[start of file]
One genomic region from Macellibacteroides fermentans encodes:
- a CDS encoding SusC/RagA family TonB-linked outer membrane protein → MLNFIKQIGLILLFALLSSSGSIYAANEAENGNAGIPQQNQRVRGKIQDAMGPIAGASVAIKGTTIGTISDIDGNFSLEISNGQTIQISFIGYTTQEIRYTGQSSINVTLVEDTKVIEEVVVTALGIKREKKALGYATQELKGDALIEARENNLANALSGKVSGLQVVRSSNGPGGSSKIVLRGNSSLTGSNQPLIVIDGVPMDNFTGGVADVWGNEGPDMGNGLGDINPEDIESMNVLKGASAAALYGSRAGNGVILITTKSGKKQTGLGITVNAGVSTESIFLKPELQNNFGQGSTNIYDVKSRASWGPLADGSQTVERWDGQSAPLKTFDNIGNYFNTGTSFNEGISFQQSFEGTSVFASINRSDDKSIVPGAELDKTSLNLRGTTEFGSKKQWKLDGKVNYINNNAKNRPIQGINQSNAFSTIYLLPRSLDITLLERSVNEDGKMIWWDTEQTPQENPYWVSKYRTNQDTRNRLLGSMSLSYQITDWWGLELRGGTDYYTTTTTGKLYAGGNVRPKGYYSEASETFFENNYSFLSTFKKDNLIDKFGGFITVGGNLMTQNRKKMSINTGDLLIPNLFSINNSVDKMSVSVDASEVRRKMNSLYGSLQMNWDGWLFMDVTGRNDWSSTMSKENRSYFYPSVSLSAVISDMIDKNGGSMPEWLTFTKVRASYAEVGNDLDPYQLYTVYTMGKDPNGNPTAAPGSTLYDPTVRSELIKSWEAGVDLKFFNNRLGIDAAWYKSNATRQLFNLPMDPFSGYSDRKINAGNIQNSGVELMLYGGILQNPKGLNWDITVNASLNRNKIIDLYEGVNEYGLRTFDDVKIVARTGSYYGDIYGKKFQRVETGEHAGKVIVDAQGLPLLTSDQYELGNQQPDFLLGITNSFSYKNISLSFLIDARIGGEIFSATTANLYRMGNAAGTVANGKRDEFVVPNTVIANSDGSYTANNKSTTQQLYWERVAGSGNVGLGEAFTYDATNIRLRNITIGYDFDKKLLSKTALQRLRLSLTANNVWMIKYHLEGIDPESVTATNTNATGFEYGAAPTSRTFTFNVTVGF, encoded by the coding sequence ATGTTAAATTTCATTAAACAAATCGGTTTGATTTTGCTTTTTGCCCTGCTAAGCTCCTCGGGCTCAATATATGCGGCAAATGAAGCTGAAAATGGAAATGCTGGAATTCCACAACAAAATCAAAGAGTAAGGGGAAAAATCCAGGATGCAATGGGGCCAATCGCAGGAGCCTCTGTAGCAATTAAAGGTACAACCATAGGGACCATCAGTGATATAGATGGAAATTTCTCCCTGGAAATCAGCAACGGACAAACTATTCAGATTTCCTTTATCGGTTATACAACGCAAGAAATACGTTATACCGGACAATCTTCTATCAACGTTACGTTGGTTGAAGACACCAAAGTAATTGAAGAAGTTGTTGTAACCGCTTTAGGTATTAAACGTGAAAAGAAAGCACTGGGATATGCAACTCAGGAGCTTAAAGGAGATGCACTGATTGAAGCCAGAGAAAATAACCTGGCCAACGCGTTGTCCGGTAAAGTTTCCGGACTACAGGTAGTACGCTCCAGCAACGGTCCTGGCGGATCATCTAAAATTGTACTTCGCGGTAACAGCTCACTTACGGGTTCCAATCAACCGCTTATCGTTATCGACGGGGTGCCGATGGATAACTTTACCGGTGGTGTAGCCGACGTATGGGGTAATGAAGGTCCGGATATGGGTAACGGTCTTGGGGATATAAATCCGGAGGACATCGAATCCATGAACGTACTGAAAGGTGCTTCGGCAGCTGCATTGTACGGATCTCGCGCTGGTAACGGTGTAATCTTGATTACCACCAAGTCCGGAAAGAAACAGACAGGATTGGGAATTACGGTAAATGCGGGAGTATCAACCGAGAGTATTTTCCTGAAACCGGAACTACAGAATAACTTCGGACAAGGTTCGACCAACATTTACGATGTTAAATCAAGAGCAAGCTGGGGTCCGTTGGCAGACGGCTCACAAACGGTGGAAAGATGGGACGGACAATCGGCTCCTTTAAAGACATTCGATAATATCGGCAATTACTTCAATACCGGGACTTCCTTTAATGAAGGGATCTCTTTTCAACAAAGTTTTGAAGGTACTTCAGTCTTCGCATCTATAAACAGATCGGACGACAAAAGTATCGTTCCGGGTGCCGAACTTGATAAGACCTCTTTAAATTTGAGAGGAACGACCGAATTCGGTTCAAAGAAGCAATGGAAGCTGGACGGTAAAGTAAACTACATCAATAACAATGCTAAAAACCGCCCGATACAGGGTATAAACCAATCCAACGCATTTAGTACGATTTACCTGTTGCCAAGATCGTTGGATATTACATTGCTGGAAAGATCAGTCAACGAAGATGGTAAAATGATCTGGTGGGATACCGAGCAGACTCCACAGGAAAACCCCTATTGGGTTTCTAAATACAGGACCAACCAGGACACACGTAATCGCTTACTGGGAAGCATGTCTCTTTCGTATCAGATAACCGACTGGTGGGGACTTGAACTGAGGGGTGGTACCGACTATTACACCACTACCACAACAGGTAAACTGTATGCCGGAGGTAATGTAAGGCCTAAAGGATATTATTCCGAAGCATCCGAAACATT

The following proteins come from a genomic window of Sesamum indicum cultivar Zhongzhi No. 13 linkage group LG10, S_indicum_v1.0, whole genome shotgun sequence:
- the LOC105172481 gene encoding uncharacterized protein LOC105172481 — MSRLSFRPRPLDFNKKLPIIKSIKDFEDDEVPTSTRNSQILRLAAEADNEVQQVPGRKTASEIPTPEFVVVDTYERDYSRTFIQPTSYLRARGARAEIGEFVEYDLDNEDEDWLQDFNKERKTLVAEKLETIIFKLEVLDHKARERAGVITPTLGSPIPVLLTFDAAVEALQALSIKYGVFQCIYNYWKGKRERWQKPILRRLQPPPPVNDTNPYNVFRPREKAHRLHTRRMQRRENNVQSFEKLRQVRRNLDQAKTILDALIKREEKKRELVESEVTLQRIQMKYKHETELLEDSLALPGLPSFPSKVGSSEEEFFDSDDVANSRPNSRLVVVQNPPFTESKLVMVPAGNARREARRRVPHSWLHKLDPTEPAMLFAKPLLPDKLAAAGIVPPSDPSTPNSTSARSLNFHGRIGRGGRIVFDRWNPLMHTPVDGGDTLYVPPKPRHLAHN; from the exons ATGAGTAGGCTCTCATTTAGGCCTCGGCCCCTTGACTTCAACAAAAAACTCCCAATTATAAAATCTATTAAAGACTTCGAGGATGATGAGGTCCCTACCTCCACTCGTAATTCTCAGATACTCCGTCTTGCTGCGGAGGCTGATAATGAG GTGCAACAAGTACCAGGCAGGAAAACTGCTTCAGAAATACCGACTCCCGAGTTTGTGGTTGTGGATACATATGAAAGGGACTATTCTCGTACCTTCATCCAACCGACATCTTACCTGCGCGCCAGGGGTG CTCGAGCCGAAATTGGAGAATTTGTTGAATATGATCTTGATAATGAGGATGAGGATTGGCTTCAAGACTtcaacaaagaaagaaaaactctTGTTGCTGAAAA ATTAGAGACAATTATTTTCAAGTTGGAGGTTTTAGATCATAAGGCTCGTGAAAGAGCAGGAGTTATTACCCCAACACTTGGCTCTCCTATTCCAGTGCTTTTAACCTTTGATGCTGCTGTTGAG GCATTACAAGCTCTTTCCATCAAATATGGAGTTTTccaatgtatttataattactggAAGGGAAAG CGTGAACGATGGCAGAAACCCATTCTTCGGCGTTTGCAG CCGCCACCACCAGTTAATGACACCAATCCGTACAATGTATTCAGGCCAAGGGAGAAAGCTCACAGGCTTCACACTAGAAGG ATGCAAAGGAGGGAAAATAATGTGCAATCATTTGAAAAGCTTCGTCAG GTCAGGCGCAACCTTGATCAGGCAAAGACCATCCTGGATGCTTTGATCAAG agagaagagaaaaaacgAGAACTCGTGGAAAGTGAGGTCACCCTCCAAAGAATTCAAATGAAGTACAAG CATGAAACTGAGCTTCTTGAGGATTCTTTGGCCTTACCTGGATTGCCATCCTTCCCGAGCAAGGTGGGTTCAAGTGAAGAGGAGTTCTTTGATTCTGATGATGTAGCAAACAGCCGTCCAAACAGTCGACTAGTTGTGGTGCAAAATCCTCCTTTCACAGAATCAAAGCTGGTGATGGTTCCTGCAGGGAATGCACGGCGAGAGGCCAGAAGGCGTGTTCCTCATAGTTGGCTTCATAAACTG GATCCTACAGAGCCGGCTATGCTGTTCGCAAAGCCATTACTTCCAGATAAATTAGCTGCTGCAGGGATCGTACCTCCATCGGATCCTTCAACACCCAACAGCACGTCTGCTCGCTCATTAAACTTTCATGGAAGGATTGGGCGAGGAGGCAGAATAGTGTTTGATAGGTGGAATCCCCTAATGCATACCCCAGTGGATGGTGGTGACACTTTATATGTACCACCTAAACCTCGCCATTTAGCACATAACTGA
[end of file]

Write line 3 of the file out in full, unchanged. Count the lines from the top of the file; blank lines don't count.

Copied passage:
The following proteins come from a genomic window of Sesamum indicum cultivar Zhongzhi No. 13 linkage group LG10, S_indicum_v1.0, whole genome shotgun sequence: